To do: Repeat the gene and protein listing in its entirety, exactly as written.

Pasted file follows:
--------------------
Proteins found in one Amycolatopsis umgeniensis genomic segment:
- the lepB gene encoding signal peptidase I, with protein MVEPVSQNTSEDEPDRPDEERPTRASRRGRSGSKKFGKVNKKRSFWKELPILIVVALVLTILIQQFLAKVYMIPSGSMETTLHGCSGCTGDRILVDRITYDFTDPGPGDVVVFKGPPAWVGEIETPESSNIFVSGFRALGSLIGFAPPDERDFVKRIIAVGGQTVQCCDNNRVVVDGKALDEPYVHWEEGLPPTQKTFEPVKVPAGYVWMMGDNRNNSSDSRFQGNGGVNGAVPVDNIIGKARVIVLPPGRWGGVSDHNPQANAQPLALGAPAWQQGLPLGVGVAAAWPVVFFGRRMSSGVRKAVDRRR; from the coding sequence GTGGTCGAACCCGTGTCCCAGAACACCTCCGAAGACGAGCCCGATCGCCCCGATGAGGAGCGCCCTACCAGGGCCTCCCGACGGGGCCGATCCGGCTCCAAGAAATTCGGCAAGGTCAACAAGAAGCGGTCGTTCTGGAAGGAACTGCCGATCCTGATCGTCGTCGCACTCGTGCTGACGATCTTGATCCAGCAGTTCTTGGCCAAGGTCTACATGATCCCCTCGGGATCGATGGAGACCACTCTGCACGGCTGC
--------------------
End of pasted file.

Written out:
Proteins found in one Amycolatopsis umgeniensis genomic segment:
- the lepB gene encoding signal peptidase I, with protein MVEPVSQNTSEDEPDRPDEERPTRASRRGRSGSKKFGKVNKKRSFWKELPILIVVALVLTILIQQFLAKVYMIPSGSMETTLHGCSGCTGDRILVDRITYDFTDPGPGDVVVFKGPPAWVGEIETPESSNIFVSGFRALGSLIGFAPPDERDFVKRIIAVGGQTVQCCDNNRVVVDGKALDEPYVHWEEGLPPTQKTFEPVKVPAGYVWMMGDNRNNSSDSRFQGNGGVNGAVPVDNIIGKARVIVLPPGRWGGVSDHNPQANAQPLALGAPAWQQGLPLGVGVAAAWPVVFFGRRMSSGVRKAVDRRR; from the coding sequence GTGGTCGAACCCGTGTCCCAGAACACCTCCGAAGACGAGCCCGATCGCCCCGATGAGGAGCGCCCTACCAGGGCCTCCCGACGGGGCCGATCCGGCTCCAAGAAATTCGGCAAGGTCAACAAGAAGCGGTCGTTCTGGAAGGAACTGCCGATCCTGATCGTCGTCGCACTCGTGCTGACGATCTTGATCCAGCAGTTCTTGGCCAAGGTCTACATGATCCCCTCGGGATCGATGGAGACCACTCTGCACGGCTGC